• Looking at the safeties, I’m struck by the fact that coverage stats are more difficult to assess for this position, because they are often not the primary player in coverage when a ball is thrown near them. Thus they are credited with far fewer targets, and much of their job doesn’t show up statistically. However, it appears all of them held up similarly well based on what we can see here. That could indicate a limited dropoff from Eddie Jackson to Deon Bush, which speaks well to Bush’s ability to provide quality depth in 2019.
  • New Bear HaHa Clinton-Dix gave up the following stats between the Packers and Washington in 2018: 16.9 snaps/target, 67% completion, 8.0 yards/target, 0.5 yards/snap, 3 TDs, 2 INTs, and a 97.2 rating. He wasn’t targeted often, but his efficiency metrics when targeted look worse than any of Chicago’s safeties. Again, though, I’m not sure that these numbers hold as much weight for safeties as cornerbacks.
  • Looking at linebackers, I immediately notice that teams sure liked throwing it at Roquan Smith. It makes sense that they were testing the rookie, but he generally held up pretty well.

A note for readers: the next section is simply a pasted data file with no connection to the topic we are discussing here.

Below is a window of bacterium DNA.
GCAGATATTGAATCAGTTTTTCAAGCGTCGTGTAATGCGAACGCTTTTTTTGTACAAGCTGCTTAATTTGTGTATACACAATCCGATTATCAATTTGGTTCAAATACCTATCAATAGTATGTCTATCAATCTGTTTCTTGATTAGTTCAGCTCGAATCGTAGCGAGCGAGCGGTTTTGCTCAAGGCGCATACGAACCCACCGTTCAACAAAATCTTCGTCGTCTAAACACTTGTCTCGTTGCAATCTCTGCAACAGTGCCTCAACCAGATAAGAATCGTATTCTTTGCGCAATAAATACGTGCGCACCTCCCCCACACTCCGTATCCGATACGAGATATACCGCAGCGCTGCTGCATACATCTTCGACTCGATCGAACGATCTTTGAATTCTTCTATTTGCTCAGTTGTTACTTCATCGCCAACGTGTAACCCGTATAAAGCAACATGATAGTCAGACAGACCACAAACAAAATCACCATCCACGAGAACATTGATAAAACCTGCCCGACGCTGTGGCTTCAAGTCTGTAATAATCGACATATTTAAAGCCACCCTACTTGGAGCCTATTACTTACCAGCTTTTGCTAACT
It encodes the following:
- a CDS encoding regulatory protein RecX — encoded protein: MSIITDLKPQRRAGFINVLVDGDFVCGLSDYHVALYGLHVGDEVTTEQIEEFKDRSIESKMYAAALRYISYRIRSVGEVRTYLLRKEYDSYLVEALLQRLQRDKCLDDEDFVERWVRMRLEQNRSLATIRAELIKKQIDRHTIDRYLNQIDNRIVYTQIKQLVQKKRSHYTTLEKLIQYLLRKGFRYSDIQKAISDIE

• The same can’t be said for Nick Kwiatkoski. It’s admittedly a very small sample size, but there’s a reason he was benched fairly early in the season, and it wasn’t run defense.

Man vs. Zone

Now let’s look a little bit at how the defense fared in various types of coverage. The table below shows overall statistics for the pass defense in man, zone, and press, and then we’ll break it up by individual players in each of those looks.



A few thoughts:

  • Just like with Chicago’s QBs, we see a higher completion percentage and poor TD:INT ratio against zone coverage compared to man. Unlike with Chicago’s QBs, we don’t see a correspondingly higher yards/attempt in zone. This indicates that Chicago’s coverage was able to do an excellent job of forcing teams to check down against zone looks, which is exactly what a zone is intended to do.